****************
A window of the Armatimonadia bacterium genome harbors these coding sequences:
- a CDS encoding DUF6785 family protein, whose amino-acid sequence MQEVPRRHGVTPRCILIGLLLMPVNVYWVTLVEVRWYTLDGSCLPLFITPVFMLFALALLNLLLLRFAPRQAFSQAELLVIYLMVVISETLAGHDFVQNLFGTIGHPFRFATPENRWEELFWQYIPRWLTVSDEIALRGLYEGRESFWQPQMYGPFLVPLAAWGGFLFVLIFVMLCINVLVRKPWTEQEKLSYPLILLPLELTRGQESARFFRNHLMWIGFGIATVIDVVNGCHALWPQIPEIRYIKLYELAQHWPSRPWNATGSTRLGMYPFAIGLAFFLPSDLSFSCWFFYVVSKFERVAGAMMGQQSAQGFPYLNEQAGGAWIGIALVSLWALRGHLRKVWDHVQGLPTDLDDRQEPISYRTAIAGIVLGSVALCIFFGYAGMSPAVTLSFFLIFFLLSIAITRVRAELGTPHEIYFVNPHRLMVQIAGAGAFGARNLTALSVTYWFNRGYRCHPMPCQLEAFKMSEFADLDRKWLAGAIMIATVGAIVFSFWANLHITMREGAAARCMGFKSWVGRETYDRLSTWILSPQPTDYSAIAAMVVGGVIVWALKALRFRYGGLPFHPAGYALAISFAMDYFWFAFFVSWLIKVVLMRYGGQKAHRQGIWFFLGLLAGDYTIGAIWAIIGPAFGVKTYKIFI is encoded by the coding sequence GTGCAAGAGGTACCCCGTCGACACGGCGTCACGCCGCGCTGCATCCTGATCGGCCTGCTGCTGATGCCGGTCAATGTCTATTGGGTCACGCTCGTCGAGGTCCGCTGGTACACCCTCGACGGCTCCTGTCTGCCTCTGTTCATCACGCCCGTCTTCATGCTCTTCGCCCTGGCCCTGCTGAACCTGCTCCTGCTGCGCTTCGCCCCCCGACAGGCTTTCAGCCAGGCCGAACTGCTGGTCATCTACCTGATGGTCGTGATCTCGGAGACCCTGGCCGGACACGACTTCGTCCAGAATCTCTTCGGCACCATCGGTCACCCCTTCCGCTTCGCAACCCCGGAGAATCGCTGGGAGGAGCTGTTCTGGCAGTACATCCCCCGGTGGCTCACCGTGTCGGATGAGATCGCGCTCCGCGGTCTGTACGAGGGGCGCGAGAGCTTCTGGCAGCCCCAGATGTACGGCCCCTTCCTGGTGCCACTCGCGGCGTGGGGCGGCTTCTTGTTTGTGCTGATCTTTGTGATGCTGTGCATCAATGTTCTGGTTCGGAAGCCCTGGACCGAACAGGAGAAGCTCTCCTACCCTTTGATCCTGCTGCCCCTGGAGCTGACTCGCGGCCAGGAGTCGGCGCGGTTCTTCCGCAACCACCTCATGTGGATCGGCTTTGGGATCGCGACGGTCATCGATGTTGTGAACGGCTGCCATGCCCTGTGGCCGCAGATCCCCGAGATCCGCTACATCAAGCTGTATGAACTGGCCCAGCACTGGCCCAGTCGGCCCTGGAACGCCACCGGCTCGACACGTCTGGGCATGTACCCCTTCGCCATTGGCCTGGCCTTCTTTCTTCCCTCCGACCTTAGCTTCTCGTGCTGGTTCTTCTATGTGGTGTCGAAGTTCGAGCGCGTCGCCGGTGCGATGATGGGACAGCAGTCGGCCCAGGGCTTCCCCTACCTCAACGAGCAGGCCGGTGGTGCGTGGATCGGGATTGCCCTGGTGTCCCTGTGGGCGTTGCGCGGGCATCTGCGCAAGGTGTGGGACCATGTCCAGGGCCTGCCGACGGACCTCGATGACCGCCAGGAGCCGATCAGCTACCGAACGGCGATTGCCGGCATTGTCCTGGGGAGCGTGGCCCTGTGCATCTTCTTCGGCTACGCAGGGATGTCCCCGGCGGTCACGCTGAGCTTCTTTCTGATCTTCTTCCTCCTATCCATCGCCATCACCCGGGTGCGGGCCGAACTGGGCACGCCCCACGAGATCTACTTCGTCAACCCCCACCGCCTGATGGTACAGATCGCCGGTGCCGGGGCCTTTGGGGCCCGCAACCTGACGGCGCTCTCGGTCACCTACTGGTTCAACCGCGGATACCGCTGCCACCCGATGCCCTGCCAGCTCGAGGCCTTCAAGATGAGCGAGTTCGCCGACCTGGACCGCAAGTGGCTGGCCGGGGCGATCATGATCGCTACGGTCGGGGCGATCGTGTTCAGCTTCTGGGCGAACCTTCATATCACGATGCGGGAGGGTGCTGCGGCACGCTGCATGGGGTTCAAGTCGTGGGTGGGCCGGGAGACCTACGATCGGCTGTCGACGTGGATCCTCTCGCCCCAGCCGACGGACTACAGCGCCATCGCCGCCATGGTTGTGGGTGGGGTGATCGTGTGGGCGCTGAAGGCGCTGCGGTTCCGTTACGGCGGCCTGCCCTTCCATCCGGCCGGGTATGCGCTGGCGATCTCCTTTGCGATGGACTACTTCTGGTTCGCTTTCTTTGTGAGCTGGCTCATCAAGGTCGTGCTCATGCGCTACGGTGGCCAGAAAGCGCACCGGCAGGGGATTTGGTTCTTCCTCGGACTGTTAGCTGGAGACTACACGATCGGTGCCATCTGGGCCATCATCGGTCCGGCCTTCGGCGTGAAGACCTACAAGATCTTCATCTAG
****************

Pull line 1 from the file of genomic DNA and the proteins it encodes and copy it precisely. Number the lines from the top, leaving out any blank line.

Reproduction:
A window of the Armatimonadia bacterium genome harbors these coding sequences: